This is one in a series of posts on the Nikon Z7. You should be able to find all the posts about that camera in the Category List on the right sidebar, below the Articles widget. There’s a drop-down menu there that you can use to get to all the posts in this series; just look for “Nikon Z6/7”.
I reported here that the Z7 scans at about 1/16 second when using the silent shutter. This can cause horizontal bands (in landscape orientation) when the subject is lit by lights that change intensity during the exposure. Many fluorescents and light-emitting diode (LED) lights do that. The lights that are today replacing the nice, steady incandescent illumination typically have variations at twice the line (or mains, if you speak British) frequency. In the US, that’s 60 Hz, so the cycle of the lighting is usually at 120 Hz. In Europe and Britain, the mains frequency is 50 Hz, and the lighting flickers at 100 Hz.
Not all LEDs flicker. The ones that are made for photography usually show no noticeable flicker, or flicker at frequencies well above the power line frequency. Modern LED stage lighting often flickers at frequencies unrelated to the power line.
In the olden days of film photography and cathode ray tubes (CRTs), we sometimes had to get a picture of, say, a TV set in out images. If we weren’t careful, the scanning of the CRT would be visible in the photograph, which was usually unwanted. Since the CRT was scanned at a frequency close to, but not the same as, the mains frequency, the conventional wisdom was to set the camera shutter speed to one or two power line cycles so that every place one the screen had a chance to go through an integral number of scans. In the US, the magic shutter speeds were 1/60 and 1/30 second, and in Europe they were 1/50 and 1/25 second. In practice, this sort of worked. The shutters of the day were not sufficiently accurate for a perfect fix.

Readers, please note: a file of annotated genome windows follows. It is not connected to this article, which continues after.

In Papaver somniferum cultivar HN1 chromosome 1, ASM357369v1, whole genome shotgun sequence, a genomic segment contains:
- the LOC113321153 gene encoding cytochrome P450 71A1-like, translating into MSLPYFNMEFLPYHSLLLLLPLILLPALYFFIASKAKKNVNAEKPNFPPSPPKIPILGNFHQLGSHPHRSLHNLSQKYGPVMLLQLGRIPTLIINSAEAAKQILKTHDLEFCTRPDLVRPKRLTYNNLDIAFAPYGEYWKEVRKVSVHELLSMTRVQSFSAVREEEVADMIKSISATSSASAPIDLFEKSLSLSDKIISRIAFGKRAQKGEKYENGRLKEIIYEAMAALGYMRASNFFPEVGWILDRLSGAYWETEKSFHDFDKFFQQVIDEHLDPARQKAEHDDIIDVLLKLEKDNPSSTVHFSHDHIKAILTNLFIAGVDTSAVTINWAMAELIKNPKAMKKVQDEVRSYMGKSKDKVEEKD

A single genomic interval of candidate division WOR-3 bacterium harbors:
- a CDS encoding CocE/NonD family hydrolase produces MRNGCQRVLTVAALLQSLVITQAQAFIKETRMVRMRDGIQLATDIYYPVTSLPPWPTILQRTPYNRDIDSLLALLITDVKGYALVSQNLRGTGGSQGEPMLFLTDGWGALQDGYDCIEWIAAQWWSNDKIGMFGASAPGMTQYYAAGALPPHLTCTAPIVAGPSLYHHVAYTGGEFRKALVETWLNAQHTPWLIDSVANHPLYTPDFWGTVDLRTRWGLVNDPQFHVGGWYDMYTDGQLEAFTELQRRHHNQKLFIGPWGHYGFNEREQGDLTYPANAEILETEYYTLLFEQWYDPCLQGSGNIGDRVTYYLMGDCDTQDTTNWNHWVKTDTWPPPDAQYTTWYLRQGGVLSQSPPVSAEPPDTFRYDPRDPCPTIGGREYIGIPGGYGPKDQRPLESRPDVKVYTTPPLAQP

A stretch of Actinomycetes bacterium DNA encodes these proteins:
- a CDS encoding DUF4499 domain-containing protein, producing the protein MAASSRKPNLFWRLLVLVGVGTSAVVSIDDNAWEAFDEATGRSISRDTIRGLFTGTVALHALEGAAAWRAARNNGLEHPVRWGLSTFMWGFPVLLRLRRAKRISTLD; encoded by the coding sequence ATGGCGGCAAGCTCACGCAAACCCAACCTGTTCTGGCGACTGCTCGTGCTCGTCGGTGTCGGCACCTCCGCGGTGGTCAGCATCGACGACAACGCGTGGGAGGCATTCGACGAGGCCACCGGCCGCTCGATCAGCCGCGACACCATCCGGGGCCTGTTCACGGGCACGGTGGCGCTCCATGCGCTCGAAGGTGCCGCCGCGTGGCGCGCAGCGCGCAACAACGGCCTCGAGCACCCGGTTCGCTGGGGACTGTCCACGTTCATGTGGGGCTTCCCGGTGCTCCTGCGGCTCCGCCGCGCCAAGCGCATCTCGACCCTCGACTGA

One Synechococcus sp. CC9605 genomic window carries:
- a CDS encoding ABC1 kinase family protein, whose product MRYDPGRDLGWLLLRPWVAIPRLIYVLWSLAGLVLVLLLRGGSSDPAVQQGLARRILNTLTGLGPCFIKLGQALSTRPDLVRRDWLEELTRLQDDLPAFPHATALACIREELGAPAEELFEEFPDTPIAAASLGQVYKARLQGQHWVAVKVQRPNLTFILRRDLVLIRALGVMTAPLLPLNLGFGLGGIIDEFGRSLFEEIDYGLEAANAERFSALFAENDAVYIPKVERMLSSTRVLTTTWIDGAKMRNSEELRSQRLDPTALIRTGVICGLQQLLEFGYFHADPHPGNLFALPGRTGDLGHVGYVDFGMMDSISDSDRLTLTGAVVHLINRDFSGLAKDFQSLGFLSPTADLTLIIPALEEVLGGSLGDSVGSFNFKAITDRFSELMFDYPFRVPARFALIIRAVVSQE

I photographed a LED-illuminated light fixture with the Nikon Z7 and the 24-70 Nikkor S lens at various shutter speeds. I developed the images in Lightroom, performing white balance to taste and adding a Clarity move to emphasize the banding. I live in the US, so the magic shutter speeds should be 1/125, 1/60, and 1/30 second. As you’ll see, they all work fine. In addition, the effect diminishes at the shutter speeds get longer.
Here are the images:
This one is fine.
Pretty darned good.